Joe Wai (1940-2017)


The Asian Canadian Community Engagement Initiative (ACCE) and the Asian Canadian and Asian Migration Studies Program (ACAM) at the University of British Columbia are deeply saddened by the passing of alumnus and former member of the Board of Governors Joe Wai on January 11, 2017. Joe was beloved and respected by the many whose lives he touched with his beautiful designs, his commitment to social justice, and his visionary commitment to building a diverse and vibrant Vancouver.


Between 1999-2002, Joe served on the UBC Board of Governors, where he helped bring awareness to the need for the University to engage more students and faculty in the study of Asian Canadian history, culture, and local communities. The Asian Canadian and Asian Migration Studies Program (ACAM), which was established in 2014, is a direct legacy of his commitment to enhancing teaching and community engagement at UBC. Joe was also a strong supporter of the UBC Learning Exchange. He mentored generations of activists and community leaders and was beloved for his humility, humour, and generosity.


Born in Hong Kong to a trans-Pacific Chinese Canadian family, he moved to Vancouver in 1952 and first settled in Strathcona, a neighbourhood to which he would devote much of his life. After obtaining a degree in architecture from UBC in 1965, he worked in London before returning to Vancouver. He worked closely with the Strathcona Property Owners and Tenants Association (SPOTA) to fight attempts to build a freeway through the neighbourhood. He would go on to design important landmarks such as the Dr. Sun Yat-sen Classical Chinese Garden, the Chinese Cultural Centre Museum, and the Millennium Gate. These and other projects reflected his deep respect for the cultural heritage of the Chinatown area. He was also committed to providing accessible and affordable housing for area residents, and one of his last (uncompleted) projects was the renovation and expansion of the Villa Cathay Care Home to accommodate more Chinese-speaking seniors.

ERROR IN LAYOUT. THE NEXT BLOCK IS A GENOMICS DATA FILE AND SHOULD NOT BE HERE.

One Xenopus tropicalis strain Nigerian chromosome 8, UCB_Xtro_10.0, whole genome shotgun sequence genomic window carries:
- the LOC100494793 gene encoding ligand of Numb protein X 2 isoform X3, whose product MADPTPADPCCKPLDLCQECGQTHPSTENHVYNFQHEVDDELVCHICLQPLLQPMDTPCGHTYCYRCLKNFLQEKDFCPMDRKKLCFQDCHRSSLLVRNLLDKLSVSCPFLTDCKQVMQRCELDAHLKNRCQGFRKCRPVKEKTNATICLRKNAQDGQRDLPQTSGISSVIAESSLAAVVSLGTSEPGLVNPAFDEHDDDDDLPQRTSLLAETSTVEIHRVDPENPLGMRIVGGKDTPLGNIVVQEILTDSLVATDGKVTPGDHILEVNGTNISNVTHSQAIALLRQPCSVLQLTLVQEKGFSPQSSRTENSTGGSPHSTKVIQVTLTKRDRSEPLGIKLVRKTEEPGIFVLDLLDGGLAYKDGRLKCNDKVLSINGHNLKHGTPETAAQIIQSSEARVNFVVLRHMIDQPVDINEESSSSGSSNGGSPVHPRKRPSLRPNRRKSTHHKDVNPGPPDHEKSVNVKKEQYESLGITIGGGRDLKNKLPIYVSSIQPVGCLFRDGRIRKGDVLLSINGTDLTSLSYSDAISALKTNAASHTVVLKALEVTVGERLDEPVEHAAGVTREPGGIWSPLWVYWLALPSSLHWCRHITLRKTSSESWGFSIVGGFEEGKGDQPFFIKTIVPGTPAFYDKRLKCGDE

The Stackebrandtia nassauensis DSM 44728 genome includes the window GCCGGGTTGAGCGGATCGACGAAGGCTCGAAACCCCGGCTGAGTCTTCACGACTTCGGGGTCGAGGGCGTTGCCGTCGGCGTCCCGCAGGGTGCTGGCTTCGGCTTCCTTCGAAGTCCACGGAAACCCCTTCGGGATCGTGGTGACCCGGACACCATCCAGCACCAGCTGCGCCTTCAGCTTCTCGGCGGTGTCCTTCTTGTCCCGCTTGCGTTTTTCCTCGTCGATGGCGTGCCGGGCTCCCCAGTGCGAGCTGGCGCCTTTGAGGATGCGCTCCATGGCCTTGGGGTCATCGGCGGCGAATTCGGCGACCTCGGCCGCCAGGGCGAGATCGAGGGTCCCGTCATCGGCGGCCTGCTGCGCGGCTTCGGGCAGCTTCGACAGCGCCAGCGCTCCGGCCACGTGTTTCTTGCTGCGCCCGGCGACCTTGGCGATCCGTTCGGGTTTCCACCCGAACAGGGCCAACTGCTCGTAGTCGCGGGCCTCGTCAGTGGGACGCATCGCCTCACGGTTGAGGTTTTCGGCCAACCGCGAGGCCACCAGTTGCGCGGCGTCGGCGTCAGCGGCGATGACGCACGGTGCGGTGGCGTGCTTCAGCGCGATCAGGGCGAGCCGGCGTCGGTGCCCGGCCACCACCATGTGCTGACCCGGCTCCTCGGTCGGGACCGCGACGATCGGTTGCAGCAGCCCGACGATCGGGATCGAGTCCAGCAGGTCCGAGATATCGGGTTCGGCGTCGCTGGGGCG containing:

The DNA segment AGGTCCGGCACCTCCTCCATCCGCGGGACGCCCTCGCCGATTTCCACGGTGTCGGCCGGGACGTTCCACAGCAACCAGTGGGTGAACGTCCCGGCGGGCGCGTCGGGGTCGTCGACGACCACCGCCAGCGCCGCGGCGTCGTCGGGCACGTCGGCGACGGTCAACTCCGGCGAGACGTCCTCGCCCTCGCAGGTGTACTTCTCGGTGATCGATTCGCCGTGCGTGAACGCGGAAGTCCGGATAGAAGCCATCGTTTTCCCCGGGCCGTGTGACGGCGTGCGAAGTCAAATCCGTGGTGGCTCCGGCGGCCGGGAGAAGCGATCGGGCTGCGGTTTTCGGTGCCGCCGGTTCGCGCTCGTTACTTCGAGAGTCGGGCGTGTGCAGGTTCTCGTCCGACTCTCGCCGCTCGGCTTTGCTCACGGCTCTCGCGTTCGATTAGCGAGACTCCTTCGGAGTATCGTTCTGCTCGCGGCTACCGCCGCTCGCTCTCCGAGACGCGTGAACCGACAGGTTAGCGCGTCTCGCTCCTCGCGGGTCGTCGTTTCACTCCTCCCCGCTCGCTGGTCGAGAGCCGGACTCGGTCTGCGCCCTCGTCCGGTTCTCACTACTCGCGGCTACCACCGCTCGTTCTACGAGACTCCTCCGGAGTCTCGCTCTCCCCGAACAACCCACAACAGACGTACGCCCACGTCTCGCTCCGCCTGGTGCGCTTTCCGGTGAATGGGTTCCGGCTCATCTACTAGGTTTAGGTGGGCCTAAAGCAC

ACAM and the members of ACCE would like to extend our sincere condolences to Joe’s family, friends, and colleagues. He is deeply missed.


For further information about Joe Wai’s remarkable career, see the following blog post by Professor Henry Yu:



Photo credit: Brian Howell